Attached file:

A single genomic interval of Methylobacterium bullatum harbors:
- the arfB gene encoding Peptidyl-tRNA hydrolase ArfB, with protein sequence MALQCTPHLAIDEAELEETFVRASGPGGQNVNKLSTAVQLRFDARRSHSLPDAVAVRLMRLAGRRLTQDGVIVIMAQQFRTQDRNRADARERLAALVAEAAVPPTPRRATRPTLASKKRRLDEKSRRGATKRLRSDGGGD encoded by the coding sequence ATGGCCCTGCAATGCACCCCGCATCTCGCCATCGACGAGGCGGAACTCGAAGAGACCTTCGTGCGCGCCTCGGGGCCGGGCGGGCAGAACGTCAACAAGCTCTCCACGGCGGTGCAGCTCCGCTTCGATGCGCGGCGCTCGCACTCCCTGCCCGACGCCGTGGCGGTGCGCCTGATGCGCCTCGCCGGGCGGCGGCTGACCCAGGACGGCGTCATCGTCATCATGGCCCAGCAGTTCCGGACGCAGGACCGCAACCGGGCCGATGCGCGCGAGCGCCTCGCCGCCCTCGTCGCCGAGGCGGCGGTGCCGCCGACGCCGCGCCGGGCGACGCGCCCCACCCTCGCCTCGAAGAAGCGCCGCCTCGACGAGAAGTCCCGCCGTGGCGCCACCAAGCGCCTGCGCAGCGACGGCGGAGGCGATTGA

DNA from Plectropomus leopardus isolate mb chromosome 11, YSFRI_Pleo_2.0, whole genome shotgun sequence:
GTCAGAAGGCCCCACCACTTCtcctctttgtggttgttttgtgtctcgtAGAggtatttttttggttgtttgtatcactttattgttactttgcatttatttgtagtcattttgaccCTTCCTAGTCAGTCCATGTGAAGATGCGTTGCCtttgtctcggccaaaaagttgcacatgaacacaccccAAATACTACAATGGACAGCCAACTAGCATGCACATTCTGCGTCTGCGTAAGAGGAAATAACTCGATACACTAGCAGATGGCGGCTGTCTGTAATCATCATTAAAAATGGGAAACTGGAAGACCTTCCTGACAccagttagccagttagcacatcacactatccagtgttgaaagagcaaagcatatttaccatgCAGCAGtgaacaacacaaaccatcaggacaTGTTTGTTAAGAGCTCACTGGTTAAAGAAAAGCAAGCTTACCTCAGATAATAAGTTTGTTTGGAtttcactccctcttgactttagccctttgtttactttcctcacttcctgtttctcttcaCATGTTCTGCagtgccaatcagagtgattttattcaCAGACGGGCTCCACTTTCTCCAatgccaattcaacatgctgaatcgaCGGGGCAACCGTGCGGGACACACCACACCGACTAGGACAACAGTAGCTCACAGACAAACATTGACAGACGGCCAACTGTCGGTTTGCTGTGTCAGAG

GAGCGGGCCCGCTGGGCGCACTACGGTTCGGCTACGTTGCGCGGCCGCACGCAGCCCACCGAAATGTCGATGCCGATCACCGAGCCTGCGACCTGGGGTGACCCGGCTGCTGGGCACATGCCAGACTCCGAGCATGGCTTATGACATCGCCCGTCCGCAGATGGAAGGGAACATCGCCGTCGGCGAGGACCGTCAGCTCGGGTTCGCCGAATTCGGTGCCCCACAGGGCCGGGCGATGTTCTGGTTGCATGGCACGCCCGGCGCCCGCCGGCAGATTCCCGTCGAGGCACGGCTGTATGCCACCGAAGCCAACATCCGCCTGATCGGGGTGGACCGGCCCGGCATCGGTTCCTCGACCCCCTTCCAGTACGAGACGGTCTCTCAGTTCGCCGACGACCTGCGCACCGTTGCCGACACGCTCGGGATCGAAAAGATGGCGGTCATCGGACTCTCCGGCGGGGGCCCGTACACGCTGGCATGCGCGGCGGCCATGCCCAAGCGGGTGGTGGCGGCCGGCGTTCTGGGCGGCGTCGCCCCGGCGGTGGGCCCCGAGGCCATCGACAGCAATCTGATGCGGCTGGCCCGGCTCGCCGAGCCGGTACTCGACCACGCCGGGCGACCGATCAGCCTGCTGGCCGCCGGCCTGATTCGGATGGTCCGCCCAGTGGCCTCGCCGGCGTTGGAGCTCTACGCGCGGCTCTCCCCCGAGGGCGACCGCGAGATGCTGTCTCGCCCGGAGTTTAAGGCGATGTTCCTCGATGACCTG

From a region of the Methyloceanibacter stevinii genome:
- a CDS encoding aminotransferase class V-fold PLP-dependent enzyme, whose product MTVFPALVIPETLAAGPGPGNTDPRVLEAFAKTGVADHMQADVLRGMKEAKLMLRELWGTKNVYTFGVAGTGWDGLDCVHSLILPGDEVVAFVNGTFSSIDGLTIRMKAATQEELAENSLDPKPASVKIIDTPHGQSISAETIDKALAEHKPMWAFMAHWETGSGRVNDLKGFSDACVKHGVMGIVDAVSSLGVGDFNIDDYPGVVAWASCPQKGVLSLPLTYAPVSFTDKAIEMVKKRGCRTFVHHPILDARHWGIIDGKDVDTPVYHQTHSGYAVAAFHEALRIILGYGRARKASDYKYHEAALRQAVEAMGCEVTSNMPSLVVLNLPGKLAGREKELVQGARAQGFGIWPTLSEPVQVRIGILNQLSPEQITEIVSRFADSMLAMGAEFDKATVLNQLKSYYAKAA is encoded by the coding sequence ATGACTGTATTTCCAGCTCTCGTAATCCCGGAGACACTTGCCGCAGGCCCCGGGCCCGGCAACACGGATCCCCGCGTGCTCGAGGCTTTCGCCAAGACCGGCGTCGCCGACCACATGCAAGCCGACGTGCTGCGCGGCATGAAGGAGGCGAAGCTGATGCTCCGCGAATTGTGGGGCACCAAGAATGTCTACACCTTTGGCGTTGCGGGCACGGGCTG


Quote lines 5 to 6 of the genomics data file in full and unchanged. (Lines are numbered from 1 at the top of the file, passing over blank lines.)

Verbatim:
GAGCGGGCCCGCTGGGCGCACTACGGTTCGGCTACGTTGCGCGGCCGCACGCAGCCCACCGAAATGTCGATGCCGATCACCGAGCCTGCGACCTGGGGTGACCCGGCTGCTGGGCACATGCCAGACTCCGAGCATGGCTTATGACATCGCCCGTCCGCAGATGGAAGGGAACATCGCCGTCGGCGAGGACCGTCAGCTCGGGTTCGCCGAATTCGGTGCCCCACAGGGCCGGGCGATGTTCTGGTTGCATGGCACGCCCGGCGCCCGCCGGCAGATTCCCGTCGAGGCACGGCTGTATGCCACCGAAGCCAACATCCGCCTGATCGGGGTGGACCGGCCCGGCATCGGTTCCTCGACCCCCTTCCAGTACGAGACGGTCTCTCAGTTCGCCGACGACCTGCGCACCGTTGCCGACACGCTCGGGATCGAAAAGATGGCGGTCATCGGACTCTCCGGCGGGGGCCCGTACACGCTGGCATGCGCGGCGGCCATGCCCAAGCGGGTGGTGGCGGCCGGCGTTCTGGGCGGCGTCGCCCCGGCGGTGGGCCCCGAGGCCATCGACAGCAATCTGATGCGGCTGGCCCGGCTCGCCGAGCCGGTACTCGACCACGCCGGGCGACCGATCAGCCTGCTGGCCGCCGGCCTGATTCGGATGGTCCGCCCAGTGGCCTCGCCGGCGTTGGAGCTCTACGCGCGGCTCTCCCCCGAGGGCGACCGCGAGATGCTGTCTCGCCCGGAGTTTAAGGCGATGTTCCTCGATGACCTG

From a region of the Methyloceanibacter stevinii genome: